The Bootleg Sessions

Column: Features   |   Date Published: Tuesday, 14 February 12   |   Author: Gemma Nourse   |   5 years, 4 months ago


Last November, the illustrious Phoenix pub celebrated 18 years of servicing Canberra with great beer and good vibes. In another milestone for the well-loved local establishment, 2012 sees The Phoenix celebrate ten years of the Monday night Bootlegs Sessions. Although sketchy on the exact anniversary date – “it might actually be the eleventh year” – devoted Phoenix employees Fiete Geier (band booker) and Sean Hannigan (manager) intend on celebrating the achievement and reminiscing on the early beginnings of bootlegs in 2002.

“There was nothing on, and it started as a pure open mic night,” says Fiete. “It took quite a while to get people in. But once it got established, of course, it became the thing to do on a Monday night.” Far from the early days of simply showing up on the night and putting your name down to perform, Bootlegs are now programmed three months in advance due to it being so popular amongst musicians and punters alike.

While some aspects of The Bootlegs have clearly changed over the ten years, many have stayed the same. The role of the Master of Ceremonies has remained a consistently central feature of The Bootlegs Sessions and has contributed to the success of Monday nights. “We’ve had some great people hosting it who have put in a lot of effort,” says Sean. In particular Pete Gare, who is credited as the founder and first host of The Bootlegs. “He put a lot of effort in, put 5,000 candles around the pub and did as much as he could to promote it,” says Fiete. “He got it rolling because Monday nights were dead.”

“It’s still a ghost town on a Monday night – there’s no one out there,” says Sean, asserting that Canberra isn’t too far removed from the sleepy bush capital of ten years ago. “And yet when you walk into the pub, we can be packed and there can be a line. So get in early!”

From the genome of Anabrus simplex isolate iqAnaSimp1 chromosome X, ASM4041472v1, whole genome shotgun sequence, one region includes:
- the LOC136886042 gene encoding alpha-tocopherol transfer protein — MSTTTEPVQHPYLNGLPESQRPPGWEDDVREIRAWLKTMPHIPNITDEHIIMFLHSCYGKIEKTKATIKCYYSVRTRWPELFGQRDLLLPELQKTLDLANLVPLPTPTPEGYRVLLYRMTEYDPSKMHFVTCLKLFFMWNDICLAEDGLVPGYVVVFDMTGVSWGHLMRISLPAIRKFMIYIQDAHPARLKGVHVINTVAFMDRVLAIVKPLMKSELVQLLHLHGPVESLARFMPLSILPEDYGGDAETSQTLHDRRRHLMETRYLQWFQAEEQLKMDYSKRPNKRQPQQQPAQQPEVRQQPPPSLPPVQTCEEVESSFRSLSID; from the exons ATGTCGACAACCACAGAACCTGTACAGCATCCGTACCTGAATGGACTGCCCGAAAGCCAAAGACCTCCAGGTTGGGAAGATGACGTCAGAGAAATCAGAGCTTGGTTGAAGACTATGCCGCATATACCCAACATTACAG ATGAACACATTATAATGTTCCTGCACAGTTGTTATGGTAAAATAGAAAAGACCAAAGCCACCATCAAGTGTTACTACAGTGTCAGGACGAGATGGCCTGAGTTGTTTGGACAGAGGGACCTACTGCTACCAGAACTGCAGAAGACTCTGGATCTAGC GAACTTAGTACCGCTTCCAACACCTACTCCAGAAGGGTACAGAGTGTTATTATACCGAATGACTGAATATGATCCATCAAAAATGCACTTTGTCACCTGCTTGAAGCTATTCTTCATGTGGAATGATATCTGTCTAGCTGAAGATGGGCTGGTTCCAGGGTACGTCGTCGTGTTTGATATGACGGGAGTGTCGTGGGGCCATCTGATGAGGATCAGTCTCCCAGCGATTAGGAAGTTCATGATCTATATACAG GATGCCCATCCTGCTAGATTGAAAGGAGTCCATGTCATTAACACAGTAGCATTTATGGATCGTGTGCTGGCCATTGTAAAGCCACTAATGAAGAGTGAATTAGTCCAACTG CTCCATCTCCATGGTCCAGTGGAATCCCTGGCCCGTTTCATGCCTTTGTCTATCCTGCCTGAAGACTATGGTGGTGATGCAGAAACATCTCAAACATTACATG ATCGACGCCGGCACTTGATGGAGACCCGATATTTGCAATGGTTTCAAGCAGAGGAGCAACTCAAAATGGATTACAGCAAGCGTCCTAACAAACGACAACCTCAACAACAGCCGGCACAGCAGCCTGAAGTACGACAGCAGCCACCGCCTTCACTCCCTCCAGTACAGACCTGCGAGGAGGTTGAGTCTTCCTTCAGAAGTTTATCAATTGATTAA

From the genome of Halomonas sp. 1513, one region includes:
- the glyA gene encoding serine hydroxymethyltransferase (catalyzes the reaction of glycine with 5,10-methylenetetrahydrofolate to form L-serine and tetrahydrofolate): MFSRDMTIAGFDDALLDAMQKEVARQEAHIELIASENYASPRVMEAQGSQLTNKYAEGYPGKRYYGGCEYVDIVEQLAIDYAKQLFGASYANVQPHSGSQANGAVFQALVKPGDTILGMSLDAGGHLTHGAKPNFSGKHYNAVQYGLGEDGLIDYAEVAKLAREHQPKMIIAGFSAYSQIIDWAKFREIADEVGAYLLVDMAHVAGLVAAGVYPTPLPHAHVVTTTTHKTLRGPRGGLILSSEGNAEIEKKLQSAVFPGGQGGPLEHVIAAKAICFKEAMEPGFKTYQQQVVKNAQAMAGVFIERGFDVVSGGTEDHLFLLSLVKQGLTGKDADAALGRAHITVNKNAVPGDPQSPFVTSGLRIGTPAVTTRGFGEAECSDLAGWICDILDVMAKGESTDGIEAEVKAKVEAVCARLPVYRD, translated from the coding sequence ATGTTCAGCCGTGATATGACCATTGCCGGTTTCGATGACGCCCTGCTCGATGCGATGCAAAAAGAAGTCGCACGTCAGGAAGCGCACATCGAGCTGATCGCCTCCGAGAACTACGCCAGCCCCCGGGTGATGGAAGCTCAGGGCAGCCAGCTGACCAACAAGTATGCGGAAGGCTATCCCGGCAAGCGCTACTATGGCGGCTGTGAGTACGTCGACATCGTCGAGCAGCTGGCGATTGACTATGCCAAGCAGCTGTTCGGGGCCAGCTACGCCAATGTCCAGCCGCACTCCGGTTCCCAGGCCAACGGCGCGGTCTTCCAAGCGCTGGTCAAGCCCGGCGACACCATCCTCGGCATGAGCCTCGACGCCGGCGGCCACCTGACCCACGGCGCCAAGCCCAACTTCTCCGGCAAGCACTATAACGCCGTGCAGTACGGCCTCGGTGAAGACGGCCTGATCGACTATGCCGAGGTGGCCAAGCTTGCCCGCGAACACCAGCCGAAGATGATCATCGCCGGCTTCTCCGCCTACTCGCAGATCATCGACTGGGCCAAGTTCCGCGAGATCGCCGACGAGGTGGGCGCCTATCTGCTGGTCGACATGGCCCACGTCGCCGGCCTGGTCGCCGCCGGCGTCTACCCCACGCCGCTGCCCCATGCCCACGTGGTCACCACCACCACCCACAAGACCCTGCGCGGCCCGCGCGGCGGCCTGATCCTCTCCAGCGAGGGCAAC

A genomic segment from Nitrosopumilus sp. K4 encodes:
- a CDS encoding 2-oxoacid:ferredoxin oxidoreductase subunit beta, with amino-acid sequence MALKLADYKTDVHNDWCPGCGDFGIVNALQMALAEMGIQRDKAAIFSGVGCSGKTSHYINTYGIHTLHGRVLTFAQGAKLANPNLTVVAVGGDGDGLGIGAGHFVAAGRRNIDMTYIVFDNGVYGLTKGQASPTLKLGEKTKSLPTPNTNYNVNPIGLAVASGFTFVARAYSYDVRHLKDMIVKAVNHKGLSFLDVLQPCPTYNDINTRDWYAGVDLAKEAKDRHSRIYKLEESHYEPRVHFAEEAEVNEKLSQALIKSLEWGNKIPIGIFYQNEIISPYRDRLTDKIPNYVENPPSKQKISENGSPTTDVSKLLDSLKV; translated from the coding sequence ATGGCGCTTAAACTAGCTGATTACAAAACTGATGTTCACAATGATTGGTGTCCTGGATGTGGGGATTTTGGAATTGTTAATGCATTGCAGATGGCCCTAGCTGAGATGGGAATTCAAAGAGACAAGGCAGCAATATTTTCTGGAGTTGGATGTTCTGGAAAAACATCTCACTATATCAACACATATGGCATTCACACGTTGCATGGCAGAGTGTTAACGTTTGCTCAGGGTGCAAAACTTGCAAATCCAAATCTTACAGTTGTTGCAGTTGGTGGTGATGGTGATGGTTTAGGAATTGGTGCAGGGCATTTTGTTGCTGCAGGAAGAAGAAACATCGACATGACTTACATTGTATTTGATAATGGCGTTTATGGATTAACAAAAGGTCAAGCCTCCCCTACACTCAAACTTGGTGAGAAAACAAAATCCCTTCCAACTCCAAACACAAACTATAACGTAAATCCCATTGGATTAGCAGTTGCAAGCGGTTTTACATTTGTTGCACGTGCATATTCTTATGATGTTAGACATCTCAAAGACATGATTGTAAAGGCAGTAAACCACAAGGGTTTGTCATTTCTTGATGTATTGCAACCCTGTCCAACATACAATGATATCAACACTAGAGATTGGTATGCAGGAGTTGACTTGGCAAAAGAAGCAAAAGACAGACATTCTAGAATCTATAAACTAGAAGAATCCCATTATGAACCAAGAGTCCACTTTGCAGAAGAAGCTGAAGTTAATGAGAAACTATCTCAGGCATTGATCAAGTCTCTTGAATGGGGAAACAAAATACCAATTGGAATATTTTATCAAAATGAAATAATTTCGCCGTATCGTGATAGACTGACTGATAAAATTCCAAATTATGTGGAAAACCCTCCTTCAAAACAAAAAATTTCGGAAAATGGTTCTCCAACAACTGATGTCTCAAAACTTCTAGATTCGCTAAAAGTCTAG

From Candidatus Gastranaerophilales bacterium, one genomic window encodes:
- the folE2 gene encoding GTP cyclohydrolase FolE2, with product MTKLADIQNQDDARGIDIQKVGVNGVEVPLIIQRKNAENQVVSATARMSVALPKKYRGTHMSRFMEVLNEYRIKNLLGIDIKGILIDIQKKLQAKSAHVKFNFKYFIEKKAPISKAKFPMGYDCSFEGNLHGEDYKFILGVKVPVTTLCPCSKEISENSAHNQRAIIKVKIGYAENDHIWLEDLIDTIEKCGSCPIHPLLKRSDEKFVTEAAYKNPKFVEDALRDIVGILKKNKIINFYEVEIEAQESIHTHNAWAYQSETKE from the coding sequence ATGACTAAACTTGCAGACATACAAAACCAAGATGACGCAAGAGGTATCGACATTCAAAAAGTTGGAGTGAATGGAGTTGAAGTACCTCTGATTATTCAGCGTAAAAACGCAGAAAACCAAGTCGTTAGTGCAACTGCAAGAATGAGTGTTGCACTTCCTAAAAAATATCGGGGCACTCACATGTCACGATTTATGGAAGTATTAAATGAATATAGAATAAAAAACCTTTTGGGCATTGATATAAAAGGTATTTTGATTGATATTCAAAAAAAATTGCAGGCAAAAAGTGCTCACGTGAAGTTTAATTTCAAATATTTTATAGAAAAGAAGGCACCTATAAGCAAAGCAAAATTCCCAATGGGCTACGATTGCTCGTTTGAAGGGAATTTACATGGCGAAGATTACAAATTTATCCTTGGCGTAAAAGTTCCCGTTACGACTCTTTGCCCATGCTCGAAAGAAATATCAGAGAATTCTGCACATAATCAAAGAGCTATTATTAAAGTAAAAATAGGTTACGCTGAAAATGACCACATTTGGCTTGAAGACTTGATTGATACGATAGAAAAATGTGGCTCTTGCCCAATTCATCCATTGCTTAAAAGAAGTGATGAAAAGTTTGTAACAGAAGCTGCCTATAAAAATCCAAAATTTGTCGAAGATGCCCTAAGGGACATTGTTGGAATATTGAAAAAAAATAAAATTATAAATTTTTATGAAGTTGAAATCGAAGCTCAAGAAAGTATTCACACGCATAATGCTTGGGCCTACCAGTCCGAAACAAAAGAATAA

For the better part of the last few years, however, the position of MC has been held by local music and theatre hero Adam Hadley. Hadley’s reign over The Phoenix on a Monday night is akin in spirit to the most confusing, erratic, but nevertheless thrilling of absurdist comedies. “He encapsulates the excitement of live music perfectly when he’s in front of a microphone,” says Sean, “and he makes it just a really entertaining night for everybody.”

In a demonstration of the feisty spirit of this well-loved pub, The Phoenix has had to battle financially crippling increases in liquor licensing fees to continue supporting Canberra’s creative community. “Canberra needs more live music venues, because that helps everybody, and makes a better local scene for musicians to play – both touring and locally. And it’s a shame the government doesn’t recognise any intrinsic value seen in music and live performance,” laments Sean. “I think what needs to happen [is that] the live music scene in Canberra needs to get together and try and get the issue recognised for the next round of legislative review,” says Sean in a call to arms, of sorts, from one of the most beloved establishments of the Canberra arts scene.

So what can a first time punter expect from a typical Monday night at The Phoenix? “Musically, anything from a metal band to a quiet solo artist; from someone’s first gig to a national touring band who’s stopping by.” As well as “a rowdy crowd, usually,” adds Fiete. “There’s no genre – except no cover bands, of course.”

“It’s the diversity,” says Sean. “You expect to be entertained and surprised. And that’s a good mix.” Outside of the music, he continues, it’s “pretty much the same deal: you’re gonna meet a lot of new people, and, given the kind of people who pass through here on a Monday night – ”

“ – it’s a mix as well,” cuts in Fiete, with a laugh, and a knowing smile.

The Bootleg Sessions is on every Monday night at The Phoenix in Civic. Entry is free, so get there early if you want to avoid lining up!


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